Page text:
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David Stern's Work To Fight Housing Discrimination

LEILA FADEL, HOST:

Former NBA Commissioner David Stern, who died this week, transformed the league into the global institution it is today. But Stern also leaves behind a legacy off the court in the world of housing. In the 1970s, he was the president of the Fair Housing Council, a nonprofit in Bergen County, N.J. fighting housing discrimination.

Lee Porter, who has been the executive director of the FHC since 1971, worked with David Stern, and she joins us now. Welcome to the program.

LEE PORTER: Thank you.

FADEL: So tell us about Mr. Stern's work with FHC. What kind of cases did he work on?

PORTER: He counseled people who were looking for housing for sale or for rent, and if they were ready, willing, and able to purchase or rent and couldn't do it, we wanted to know why. Most nearly all the time, it was discrimination.

FADEL: How widespread was housing discrimination in New Jersey at that time, and who was affected?

PORTER: Discrimination was very, very prevalent. It was all over New Jersey, all over Bergen County - discrimination based upon race and color, sometimes religion and other minority status as well.

FADEL: Ms. Porter, when I think of David Stern and when many people think of David Stern, they think of him running an organization and working for some of the wealthiest people in this country, but he started out working for some of the poorest. What were his biggest accomplishments with the Fair Housing Council?

PORTER: Maybe our work here helped season him for the NBA because it was a lot of race and color. You had to be almost like a judge. You had to keep your cool. He was very good at negotiating and helping the lawyers, younger lawyers coming into the Fair Housing Council and working with the board of directors. We never paid him. This was a volunteer position.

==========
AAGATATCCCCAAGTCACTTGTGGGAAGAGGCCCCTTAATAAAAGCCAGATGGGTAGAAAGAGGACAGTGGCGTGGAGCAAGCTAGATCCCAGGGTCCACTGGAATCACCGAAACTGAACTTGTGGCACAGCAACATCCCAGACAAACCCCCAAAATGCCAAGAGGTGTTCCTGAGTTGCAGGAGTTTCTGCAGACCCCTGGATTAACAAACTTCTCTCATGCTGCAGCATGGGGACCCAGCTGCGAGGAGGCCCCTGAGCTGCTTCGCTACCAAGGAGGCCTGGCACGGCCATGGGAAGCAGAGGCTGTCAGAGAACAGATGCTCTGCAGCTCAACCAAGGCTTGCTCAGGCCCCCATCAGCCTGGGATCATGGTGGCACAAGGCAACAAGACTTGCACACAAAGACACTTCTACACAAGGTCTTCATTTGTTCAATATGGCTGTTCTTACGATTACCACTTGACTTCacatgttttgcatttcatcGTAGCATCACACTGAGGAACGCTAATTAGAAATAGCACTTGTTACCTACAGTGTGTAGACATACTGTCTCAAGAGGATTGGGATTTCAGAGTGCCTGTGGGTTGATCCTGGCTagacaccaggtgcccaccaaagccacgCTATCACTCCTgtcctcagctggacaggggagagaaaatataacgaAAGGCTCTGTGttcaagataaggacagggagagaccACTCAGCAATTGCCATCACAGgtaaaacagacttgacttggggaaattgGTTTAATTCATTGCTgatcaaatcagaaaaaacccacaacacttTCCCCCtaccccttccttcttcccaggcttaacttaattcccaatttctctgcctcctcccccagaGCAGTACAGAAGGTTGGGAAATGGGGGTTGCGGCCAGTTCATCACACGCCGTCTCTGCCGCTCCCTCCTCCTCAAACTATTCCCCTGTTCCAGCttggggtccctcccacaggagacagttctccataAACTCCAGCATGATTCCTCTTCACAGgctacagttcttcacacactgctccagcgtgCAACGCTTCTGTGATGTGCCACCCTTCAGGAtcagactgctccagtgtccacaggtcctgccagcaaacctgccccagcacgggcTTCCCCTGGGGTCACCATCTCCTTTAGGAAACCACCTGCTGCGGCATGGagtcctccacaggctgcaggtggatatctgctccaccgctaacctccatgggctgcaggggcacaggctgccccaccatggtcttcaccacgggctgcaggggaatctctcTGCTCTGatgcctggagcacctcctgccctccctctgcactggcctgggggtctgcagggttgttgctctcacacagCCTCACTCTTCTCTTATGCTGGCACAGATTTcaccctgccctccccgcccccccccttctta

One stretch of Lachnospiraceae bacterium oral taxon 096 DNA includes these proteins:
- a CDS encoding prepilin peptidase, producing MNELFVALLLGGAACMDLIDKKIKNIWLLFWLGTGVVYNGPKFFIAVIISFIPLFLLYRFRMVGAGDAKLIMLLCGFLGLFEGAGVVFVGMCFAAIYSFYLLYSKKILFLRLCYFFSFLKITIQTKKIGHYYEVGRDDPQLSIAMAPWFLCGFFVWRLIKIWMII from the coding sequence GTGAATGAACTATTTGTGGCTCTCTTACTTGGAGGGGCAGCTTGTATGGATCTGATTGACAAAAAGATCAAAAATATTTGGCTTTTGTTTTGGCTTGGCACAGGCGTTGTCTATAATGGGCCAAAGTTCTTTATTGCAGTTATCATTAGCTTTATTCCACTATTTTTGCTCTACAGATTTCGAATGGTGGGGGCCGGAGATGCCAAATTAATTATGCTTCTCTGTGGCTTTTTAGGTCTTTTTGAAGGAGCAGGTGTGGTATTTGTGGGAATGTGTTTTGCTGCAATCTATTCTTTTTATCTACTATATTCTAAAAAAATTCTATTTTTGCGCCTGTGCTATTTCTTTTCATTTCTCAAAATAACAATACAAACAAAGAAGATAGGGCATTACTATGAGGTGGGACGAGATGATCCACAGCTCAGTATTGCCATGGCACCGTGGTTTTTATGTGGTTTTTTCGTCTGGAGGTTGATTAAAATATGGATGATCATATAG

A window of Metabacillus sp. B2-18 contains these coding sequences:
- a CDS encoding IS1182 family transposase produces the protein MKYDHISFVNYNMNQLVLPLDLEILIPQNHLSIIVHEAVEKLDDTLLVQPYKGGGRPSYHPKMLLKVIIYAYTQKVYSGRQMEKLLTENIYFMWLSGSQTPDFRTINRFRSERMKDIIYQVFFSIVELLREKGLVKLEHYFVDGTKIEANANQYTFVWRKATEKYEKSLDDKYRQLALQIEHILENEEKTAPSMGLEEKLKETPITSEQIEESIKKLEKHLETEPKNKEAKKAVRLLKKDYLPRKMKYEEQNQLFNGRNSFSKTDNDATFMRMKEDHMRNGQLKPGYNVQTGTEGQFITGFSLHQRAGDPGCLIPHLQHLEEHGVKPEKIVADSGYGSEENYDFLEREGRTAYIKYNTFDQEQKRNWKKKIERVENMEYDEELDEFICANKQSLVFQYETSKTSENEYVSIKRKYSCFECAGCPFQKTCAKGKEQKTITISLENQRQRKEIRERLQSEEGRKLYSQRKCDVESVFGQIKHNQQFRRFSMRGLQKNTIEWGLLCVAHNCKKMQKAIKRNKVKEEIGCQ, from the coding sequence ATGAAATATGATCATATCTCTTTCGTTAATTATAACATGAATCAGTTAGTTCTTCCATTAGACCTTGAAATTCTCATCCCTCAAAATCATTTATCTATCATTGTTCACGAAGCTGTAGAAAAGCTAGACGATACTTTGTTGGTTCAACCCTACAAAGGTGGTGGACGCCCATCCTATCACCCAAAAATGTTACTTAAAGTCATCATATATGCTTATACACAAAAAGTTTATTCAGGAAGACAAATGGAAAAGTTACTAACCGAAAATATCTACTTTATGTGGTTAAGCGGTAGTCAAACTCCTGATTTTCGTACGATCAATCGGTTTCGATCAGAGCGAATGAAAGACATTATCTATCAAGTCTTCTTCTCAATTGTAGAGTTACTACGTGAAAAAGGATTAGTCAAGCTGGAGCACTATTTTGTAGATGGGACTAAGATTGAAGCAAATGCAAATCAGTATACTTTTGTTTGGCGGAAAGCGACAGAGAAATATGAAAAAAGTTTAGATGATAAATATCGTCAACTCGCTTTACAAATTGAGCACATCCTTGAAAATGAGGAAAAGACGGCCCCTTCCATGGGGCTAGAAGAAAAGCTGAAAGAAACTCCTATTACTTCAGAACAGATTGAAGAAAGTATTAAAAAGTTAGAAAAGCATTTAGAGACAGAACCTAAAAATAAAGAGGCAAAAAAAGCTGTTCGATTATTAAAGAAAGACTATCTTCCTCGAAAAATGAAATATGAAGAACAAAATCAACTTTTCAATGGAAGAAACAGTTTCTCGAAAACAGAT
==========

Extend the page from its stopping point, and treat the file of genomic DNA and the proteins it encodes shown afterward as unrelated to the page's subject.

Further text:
FADEL: Did he ever tell you why he volunteered his time? Why do you think he gave his time to this type of work?

PORTER: Well, he was like the rest of us. We grew up in New York, New Jersey, and we had seen discrimination. We understood that we could do something about it, and we did, and he did.

FADEL: Now is housing discrimination - you said it's less, but is it gone in Bergen County today?

PORTER: We still know that the race and color discrimination - religion - is still out there. We also have to combat and deal with discrimination based upon sex, senior citizens, and people who are disabled. There's still a big job to be done.

FADEL: How will you remember Mr. Stern, and how do you hope people will remember him?

PORTER: Dynamic, but quiet, laid back, determined to get the job done, friendly. I think we accomplished so much due to David Stern and his personality and his perseverance.

FADEL: That's Lee Porter, executive director of the Fair Housing Council in Bergen County, N.J. Jersey. Thank you.

PORTER: OK, you're welcome.

(SOUNDBITE OF THE OCEAN BLUE'S "F MAJOR 7") Transcript provided by NPR, Copyright NPR.